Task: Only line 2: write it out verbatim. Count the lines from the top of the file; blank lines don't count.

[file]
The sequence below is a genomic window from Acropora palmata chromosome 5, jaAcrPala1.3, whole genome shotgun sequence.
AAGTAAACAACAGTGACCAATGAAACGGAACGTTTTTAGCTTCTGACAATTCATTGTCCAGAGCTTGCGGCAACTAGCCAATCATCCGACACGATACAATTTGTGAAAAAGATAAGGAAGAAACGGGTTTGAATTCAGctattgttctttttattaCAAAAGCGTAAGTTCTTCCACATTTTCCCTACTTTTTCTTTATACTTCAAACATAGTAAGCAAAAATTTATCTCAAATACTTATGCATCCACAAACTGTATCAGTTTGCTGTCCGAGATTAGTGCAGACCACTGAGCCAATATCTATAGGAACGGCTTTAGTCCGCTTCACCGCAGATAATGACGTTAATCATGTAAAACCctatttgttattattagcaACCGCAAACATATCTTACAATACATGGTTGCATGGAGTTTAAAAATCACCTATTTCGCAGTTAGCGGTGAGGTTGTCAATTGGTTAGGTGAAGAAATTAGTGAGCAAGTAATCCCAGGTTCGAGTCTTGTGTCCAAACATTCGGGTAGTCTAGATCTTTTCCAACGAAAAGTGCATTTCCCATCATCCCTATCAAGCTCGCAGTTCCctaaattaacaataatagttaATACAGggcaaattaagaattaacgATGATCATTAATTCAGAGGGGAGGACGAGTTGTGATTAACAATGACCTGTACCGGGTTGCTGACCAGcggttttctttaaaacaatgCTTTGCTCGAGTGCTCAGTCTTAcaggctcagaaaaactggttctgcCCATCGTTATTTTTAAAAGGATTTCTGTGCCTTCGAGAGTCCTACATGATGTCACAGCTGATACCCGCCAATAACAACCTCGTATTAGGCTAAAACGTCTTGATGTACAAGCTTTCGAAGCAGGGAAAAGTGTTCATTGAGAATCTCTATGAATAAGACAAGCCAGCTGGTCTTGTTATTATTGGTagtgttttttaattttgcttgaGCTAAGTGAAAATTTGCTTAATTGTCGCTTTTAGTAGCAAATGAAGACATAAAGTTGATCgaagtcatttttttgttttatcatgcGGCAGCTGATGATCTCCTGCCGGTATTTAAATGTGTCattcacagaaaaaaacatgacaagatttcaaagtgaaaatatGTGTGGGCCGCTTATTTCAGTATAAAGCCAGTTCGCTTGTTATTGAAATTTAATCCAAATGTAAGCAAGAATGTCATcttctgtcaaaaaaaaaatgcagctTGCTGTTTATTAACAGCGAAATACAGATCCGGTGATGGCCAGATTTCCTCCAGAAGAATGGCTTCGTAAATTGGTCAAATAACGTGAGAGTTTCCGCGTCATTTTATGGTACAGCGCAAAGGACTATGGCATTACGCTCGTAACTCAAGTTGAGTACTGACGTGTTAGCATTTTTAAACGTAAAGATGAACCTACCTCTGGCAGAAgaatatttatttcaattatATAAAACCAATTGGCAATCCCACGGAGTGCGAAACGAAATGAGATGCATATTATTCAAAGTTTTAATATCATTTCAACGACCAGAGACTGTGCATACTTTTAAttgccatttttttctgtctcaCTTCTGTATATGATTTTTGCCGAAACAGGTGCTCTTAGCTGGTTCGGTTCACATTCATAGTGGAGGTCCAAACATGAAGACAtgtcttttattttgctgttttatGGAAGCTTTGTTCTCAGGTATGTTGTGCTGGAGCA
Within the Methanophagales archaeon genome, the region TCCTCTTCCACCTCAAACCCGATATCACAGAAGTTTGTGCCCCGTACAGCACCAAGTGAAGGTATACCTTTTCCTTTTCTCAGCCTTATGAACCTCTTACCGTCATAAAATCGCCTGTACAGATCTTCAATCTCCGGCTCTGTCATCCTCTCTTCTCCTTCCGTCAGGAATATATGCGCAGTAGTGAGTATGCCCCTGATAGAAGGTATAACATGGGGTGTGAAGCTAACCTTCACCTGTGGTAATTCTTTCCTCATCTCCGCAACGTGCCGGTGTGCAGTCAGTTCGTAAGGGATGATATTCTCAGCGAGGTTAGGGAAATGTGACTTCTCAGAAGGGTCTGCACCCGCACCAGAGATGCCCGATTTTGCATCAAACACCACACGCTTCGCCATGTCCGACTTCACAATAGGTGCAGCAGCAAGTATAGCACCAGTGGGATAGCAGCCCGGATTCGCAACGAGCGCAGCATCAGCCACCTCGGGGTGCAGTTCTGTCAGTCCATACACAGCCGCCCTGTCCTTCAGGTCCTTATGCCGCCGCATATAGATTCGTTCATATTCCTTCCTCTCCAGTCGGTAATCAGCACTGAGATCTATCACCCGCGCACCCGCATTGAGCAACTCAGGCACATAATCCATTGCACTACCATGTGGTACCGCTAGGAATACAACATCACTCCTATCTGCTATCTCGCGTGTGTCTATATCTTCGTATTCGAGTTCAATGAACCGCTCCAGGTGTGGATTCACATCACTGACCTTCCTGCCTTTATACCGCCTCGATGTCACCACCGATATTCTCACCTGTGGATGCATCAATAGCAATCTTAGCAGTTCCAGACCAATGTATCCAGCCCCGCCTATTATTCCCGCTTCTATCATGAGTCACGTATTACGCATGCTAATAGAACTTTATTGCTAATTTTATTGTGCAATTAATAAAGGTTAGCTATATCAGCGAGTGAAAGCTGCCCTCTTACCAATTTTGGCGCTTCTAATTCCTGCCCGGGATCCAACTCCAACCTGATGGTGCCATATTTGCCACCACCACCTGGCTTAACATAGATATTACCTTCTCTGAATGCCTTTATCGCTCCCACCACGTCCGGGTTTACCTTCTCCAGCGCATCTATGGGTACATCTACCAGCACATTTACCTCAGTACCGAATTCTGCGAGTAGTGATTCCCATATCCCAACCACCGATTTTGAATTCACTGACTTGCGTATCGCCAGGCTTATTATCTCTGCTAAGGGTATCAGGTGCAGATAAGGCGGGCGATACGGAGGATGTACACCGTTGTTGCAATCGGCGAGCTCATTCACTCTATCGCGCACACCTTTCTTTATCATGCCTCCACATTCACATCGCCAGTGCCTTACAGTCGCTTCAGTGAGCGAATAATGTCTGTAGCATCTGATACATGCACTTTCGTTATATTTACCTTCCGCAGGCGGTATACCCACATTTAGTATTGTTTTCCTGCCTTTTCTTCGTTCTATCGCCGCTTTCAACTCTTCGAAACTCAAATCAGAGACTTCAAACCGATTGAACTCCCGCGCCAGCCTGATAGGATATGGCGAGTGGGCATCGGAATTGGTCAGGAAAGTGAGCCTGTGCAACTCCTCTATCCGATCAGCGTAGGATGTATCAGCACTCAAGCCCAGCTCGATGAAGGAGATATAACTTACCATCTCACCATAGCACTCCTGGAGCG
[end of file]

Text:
AAGTAAACAACAGTGACCAATGAAACGGAACGTTTTTAGCTTCTGACAATTCATTGTCCAGAGCTTGCGGCAACTAGCCAATCATCCGACACGATACAATTTGTGAAAAAGATAAGGAAGAAACGGGTTTGAATTCAGctattgttctttttattaCAAAAGCGTAAGTTCTTCCACATTTTCCCTACTTTTTCTTTATACTTCAAACATAGTAAGCAAAAATTTATCTCAAATACTTATGCATCCACAAACTGTATCAGTTTGCTGTCCGAGATTAGTGCAGACCACTGAGCCAATATCTATAGGAACGGCTTTAGTCCGCTTCACCGCAGATAATGACGTTAATCATGTAAAACCctatttgttattattagcaACCGCAAACATATCTTACAATACATGGTTGCATGGAGTTTAAAAATCACCTATTTCGCAGTTAGCGGTGAGGTTGTCAATTGGTTAGGTGAAGAAATTAGTGAGCAAGTAATCCCAGGTTCGAGTCTTGTGTCCAAACATTCGGGTAGTCTAGATCTTTTCCAACGAAAAGTGCATTTCCCATCATCCCTATCAAGCTCGCAGTTCCctaaattaacaataatagttaATACAGggcaaattaagaattaacgATGATCATTAATTCAGAGGGGAGGACGAGTTGTGATTAACAATGACCTGTACCGGGTTGCTGACCAGcggttttctttaaaacaatgCTTTGCTCGAGTGCTCAGTCTTAcaggctcagaaaaactggttctgcCCATCGTTATTTTTAAAAGGATTTCTGTGCCTTCGAGAGTCCTACATGATGTCACAGCTGATACCCGCCAATAACAACCTCGTATTAGGCTAAAACGTCTTGATGTACAAGCTTTCGAAGCAGGGAAAAGTGTTCATTGAGAATCTCTATGAATAAGACAAGCCAGCTGGTCTTGTTATTATTGGTagtgttttttaattttgcttgaGCTAAGTGAAAATTTGCTTAATTGTCGCTTTTAGTAGCAAATGAAGACATAAAGTTGATCgaagtcatttttttgttttatcatgcGGCAGCTGATGATCTCCTGCCGGTATTTAAATGTGTCattcacagaaaaaaacatgacaagatttcaaagtgaaaatatGTGTGGGCCGCTTATTTCAGTATAAAGCCAGTTCGCTTGTTATTGAAATTTAATCCAAATGTAAGCAAGAATGTCATcttctgtcaaaaaaaaaatgcagctTGCTGTTTATTAACAGCGAAATACAGATCCGGTGATGGCCAGATTTCCTCCAGAAGAATGGCTTCGTAAATTGGTCAAATAACGTGAGAGTTTCCGCGTCATTTTATGGTACAGCGCAAAGGACTATGGCATTACGCTCGTAACTCAAGTTGAGTACTGACGTGTTAGCATTTTTAAACGTAAAGATGAACCTACCTCTGGCAGAAgaatatttatttcaattatATAAAACCAATTGGCAATCCCACGGAGTGCGAAACGAAATGAGATGCATATTATTCAAAGTTTTAATATCATTTCAACGACCAGAGACTGTGCATACTTTTAAttgccatttttttctgtctcaCTTCTGTATATGATTTTTGCCGAAACAGGTGCTCTTAGCTGGTTCGGTTCACATTCATAGTGGAGGTCCAAACATGAAGACAtgtcttttattttgctgttttatGGAAGCTTTGTTCTCAGGTATGTTGTGCTGGAGCA